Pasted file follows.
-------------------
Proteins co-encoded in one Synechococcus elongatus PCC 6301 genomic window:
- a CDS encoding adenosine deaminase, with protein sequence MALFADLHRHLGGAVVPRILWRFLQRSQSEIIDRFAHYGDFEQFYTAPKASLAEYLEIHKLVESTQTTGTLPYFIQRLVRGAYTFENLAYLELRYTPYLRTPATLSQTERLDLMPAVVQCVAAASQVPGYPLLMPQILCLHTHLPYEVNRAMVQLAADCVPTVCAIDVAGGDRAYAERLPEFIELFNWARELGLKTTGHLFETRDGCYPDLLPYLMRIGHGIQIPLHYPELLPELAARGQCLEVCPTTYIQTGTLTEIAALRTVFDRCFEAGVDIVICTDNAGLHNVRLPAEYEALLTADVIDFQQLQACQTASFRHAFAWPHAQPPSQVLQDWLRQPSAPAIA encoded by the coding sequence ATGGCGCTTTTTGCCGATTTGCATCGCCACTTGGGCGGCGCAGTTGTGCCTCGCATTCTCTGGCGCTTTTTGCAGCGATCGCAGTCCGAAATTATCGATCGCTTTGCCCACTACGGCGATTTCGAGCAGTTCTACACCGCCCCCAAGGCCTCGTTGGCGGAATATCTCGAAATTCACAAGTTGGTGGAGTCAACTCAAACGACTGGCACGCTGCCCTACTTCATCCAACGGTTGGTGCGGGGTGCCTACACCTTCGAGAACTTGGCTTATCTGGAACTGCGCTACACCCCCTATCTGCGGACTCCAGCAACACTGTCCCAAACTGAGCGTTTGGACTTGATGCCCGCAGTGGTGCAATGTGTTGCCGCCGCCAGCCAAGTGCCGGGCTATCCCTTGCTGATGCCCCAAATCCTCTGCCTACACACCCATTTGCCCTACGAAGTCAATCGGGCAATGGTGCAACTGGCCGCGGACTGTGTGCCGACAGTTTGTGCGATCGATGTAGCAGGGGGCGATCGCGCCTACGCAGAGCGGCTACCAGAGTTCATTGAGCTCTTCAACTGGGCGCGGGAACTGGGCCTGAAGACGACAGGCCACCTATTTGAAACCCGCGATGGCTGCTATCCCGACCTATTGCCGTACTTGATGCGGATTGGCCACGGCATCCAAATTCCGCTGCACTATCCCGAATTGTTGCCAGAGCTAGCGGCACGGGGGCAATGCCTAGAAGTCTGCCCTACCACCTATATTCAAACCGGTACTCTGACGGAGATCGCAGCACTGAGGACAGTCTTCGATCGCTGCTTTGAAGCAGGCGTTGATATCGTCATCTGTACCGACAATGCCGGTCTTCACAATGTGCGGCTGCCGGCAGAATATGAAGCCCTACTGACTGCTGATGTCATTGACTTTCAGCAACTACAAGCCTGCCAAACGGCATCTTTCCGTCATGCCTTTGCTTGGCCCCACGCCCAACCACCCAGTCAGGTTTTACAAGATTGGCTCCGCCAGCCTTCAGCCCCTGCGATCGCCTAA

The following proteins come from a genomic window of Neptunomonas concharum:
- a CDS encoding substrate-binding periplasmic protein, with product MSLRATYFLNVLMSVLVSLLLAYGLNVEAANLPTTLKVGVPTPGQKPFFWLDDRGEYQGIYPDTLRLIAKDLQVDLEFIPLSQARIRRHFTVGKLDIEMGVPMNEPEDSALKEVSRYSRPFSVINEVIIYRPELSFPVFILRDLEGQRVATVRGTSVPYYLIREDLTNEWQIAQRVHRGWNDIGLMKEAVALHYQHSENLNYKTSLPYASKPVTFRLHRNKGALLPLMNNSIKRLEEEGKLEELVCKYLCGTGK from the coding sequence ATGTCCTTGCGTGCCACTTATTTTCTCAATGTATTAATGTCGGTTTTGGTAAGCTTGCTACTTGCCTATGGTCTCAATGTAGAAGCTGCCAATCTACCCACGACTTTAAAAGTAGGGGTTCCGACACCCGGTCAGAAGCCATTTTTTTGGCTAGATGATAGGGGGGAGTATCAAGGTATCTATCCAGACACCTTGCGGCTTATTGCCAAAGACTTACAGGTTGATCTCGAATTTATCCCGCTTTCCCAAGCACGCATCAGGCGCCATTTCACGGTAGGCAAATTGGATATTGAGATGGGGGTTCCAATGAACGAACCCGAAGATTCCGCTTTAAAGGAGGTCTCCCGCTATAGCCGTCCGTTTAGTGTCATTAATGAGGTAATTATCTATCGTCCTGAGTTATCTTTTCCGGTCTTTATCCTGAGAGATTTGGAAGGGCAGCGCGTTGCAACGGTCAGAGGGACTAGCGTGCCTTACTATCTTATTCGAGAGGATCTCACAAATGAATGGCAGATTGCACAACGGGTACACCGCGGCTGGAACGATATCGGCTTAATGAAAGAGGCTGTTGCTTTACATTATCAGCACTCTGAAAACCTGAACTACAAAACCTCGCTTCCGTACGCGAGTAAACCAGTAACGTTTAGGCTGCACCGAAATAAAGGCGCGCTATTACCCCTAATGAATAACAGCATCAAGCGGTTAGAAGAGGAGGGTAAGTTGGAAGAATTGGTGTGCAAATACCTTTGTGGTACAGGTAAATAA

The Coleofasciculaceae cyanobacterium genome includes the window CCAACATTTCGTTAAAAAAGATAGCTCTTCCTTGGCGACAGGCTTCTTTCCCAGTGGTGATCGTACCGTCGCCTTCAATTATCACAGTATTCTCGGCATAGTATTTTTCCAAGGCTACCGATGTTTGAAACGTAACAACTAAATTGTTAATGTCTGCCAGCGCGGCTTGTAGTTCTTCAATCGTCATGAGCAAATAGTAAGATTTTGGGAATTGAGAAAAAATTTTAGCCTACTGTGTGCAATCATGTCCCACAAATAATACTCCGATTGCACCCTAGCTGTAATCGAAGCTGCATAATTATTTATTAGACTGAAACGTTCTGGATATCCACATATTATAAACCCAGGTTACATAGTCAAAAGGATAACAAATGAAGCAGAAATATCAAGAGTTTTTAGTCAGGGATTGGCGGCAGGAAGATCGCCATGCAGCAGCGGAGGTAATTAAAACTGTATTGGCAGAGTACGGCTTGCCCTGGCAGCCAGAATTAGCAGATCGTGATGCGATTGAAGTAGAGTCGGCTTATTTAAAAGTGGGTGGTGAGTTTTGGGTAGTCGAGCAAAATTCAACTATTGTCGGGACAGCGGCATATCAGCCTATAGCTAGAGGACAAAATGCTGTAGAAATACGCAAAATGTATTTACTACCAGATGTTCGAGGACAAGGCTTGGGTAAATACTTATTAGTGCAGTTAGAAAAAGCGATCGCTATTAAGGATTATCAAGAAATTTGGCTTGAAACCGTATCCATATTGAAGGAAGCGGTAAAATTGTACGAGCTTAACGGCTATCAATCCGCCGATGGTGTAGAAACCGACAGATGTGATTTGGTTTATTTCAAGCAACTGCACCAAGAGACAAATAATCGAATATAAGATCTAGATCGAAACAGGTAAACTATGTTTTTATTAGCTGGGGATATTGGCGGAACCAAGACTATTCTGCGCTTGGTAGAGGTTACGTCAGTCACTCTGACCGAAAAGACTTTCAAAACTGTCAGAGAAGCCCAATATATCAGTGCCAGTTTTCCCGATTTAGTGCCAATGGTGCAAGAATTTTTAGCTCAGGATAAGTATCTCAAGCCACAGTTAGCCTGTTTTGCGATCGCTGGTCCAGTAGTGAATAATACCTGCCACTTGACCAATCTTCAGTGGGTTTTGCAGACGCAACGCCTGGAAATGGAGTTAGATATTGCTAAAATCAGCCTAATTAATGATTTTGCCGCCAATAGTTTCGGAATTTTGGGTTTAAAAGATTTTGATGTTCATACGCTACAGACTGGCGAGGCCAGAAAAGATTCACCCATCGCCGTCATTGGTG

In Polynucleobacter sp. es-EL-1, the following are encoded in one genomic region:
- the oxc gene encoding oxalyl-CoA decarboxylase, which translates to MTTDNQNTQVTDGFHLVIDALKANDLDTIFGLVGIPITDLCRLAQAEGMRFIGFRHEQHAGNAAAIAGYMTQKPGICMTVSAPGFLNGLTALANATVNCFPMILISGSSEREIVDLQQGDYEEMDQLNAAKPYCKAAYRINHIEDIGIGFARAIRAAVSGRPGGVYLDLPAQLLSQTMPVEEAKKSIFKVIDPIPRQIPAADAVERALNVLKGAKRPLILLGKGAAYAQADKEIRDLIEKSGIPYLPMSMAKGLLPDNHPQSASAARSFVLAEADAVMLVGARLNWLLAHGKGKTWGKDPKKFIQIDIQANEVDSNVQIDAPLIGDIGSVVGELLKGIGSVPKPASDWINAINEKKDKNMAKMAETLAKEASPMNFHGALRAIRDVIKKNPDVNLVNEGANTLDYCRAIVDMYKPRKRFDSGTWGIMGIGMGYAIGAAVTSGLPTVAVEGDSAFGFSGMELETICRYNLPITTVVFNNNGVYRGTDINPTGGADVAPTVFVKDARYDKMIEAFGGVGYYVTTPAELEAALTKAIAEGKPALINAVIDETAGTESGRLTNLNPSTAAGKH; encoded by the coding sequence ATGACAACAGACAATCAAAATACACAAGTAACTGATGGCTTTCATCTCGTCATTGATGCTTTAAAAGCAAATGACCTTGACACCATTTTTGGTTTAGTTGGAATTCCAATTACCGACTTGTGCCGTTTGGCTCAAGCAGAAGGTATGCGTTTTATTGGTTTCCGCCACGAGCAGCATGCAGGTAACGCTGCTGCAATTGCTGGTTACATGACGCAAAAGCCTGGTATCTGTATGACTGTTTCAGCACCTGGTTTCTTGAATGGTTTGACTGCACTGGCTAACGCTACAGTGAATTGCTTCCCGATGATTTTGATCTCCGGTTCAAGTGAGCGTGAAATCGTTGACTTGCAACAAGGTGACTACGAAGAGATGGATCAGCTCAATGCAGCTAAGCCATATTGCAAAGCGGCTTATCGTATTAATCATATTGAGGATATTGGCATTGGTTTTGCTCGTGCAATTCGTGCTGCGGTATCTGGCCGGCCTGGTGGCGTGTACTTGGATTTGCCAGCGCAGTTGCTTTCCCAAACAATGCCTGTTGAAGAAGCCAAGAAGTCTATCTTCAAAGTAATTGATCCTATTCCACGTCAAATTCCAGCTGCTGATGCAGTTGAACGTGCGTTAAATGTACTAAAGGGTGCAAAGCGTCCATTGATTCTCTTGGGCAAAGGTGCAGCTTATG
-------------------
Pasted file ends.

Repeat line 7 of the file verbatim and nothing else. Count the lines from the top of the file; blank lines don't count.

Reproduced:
- the oxc gene encoding oxalyl-CoA decarboxylase, which translates to MTTDNQNTQVTDGFHLVIDALKANDLDTIFGLVGIPITDLCRLAQAEGMRFIGFRHEQHAGNAAAIAGYMTQKPGICMTVSAPGFLNGLTALANATVNCFPMILISGSSEREIVDLQQGDYEEMDQLNAAKPYCKAAYRINHIEDIGIGFARAIRAAVSGRPGGVYLDLPAQLLSQTMPVEEAKKSIFKVIDPIPRQIPAADAVERALNVLKGAKRPLILLGKGAAYAQADKEIRDLIEKSGIPYLPMSMAKGLLPDNHPQSASAARSFVLAEADAVMLVGARLNWLLAHGKGKTWGKDPKKFIQIDIQANEVDSNVQIDAPLIGDIGSVVGELLKGIGSVPKPASDWINAINEKKDKNMAKMAETLAKEASPMNFHGALRAIRDVIKKNPDVNLVNEGANTLDYCRAIVDMYKPRKRFDSGTWGIMGIGMGYAIGAAVTSGLPTVAVEGDSAFGFSGMELETICRYNLPITTVVFNNNGVYRGTDINPTGGADVAPTVFVKDARYDKMIEAFGGVGYYVTTPAELEAALTKAIAEGKPALINAVIDETAGTESGRLTNLNPSTAAGKH; encoded by the coding sequence ATGACAACAGACAATCAAAATACACAAGTAACTGATGGCTTTCATCTCGTCATTGATGCTTTAAAAGCAAATGACCTTGACACCATTTTTGGTTTAGTTGGAATTCCAATTACCGACTTGTGCCGTTTGGCTCAAGCAGAAGGTATGCGTTTTATTGGTTTCCGCCACGAGCAGCATGCAGGTAACGCTGCTGCAATTGCTGGTTACATGACGCAAAAGCCTGGTATCTGTATGACTGTTTCAGCACCTGGTTTCTTGAATGGTTTGACTGCACTGGCTAACGCTACAGTGAATTGCTTCCCGATGATTTTGATCTCCGGTTCAAGTGAGCGTGAAATCGTTGACTTGCAACAAGGTGACTACGAAGAGATGGATCAGCTCAATGCAGCTAAGCCATATTGCAAAGCGGCTTATCGTATTAATCATATTGAGGATATTGGCATTGGTTTTGCTCGTGCAATTCGTGCTGCGGTATCTGGCCGGCCTGGTGGCGTGTACTTGGATTTGCCAGCGCAGTTGCTTTCCCAAACAATGCCTGTTGAAGAAGCCAAGAAGTCTATCTTCAAAGTAATTGATCCTATTCCACGTCAAATTCCAGCTGCTGATGCAGTTGAACGTGCGTTAAATGTACTAAAGGGTGCAAAGCGTCCATTGATTCTCTTGGGCAAAGGTGCAGCTTATG